We continue the study of the computational strength of infinite time Blum-Shub-Smale machines (ITBM) performing computations over the reals in ordinal time started by P.Koepke and B.Seyfferth. We give a characterization of ITBM-computable functions via iterated Turing jump and discuss the adequacy of this approach to our intuitive imaginations of computability used in analysis.
Friday, June 16, 2017, at 13:30 in S2|15-201|
Prof. Rodney G. Downey, Victoria University of Wellington
Notes on Computability in Mathematics
We look at some recent advances in the understanding of the computational content of mathematics. I will mainly concentrate on problems in and around abelian groups.
Tuesday, April 11, 2017, at 11:00 in S2|15-201|
Michal Konecny, Aston University
Representations for feasibly approximable functions
(joint work with Eike Neumann)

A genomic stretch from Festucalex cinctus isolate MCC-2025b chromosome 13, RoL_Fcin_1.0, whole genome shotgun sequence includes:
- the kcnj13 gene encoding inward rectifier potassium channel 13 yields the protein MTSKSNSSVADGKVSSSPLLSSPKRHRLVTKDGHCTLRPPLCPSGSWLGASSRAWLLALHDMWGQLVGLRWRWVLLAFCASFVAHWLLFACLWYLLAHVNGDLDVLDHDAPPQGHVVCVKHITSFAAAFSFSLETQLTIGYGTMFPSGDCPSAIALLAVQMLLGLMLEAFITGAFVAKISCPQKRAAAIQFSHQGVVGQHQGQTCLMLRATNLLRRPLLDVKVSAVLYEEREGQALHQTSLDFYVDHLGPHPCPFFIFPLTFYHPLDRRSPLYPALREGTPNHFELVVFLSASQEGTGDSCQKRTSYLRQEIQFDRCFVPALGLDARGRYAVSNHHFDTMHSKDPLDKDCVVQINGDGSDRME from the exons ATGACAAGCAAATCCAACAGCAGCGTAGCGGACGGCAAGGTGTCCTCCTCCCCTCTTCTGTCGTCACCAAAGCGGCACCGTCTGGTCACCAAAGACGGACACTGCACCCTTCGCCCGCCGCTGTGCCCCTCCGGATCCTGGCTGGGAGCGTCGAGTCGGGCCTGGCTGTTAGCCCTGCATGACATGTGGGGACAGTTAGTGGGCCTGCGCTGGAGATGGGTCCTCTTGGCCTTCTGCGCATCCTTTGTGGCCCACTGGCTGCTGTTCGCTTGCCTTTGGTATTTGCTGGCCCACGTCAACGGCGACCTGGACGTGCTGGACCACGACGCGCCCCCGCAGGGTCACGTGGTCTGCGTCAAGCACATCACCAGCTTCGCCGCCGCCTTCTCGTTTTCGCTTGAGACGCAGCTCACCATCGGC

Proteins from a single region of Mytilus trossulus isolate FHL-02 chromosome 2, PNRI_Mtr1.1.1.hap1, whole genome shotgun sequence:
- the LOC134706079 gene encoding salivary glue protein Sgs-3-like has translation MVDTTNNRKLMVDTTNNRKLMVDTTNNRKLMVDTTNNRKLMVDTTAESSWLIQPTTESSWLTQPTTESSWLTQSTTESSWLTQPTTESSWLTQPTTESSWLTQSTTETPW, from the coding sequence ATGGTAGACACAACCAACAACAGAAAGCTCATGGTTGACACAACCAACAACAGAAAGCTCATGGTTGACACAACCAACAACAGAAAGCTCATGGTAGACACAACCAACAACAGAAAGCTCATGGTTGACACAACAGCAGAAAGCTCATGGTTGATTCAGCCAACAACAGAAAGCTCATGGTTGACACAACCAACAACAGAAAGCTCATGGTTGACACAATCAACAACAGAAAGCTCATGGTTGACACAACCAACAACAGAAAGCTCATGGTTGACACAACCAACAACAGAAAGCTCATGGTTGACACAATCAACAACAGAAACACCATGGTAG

'Exact' continuous real functions can feature as first-class objects in computation in a similar way as so-called exact real numbers. While all natural representations of continuous functions used in computable analysis are computably equivalent, different admissible representations may fail to be equivalent under the polynomial-time reduction defined by Kawamura and Cook (2012). Building on work by Labhalla, Lombardi, and Moutai (2001) and Kawamura, Mueller, Roesnick, and Ziegler (2015), we review several common admissible representations of continuous real functions, study their polynomial-time reducibility lattice and benchmark their performance using AERN, a Haskell library for exact real computation. In particular, we show that rigorous approximation by piecewise polynomials is polynomial-time equivalent to rigorous approximation by rational functions. Each representation of continuous functions offers a trade-off between the ease of computing names of functions (ie writing) and the ease of extracting information about a function (ie reading). We formalise this concept by switching from representations to compositional evaluation strategies over term signatures. A signature includes a set of function operations, some of which just create functions, some read existing functions (eg computing the range) and some do both (eg pointwise addition). We reformulate some existing results about function representations as Pareto optimality with respect to certain signatures. We implemented evaluation strategies based on the chosen representations and we benchmark their performance on a small set of terms.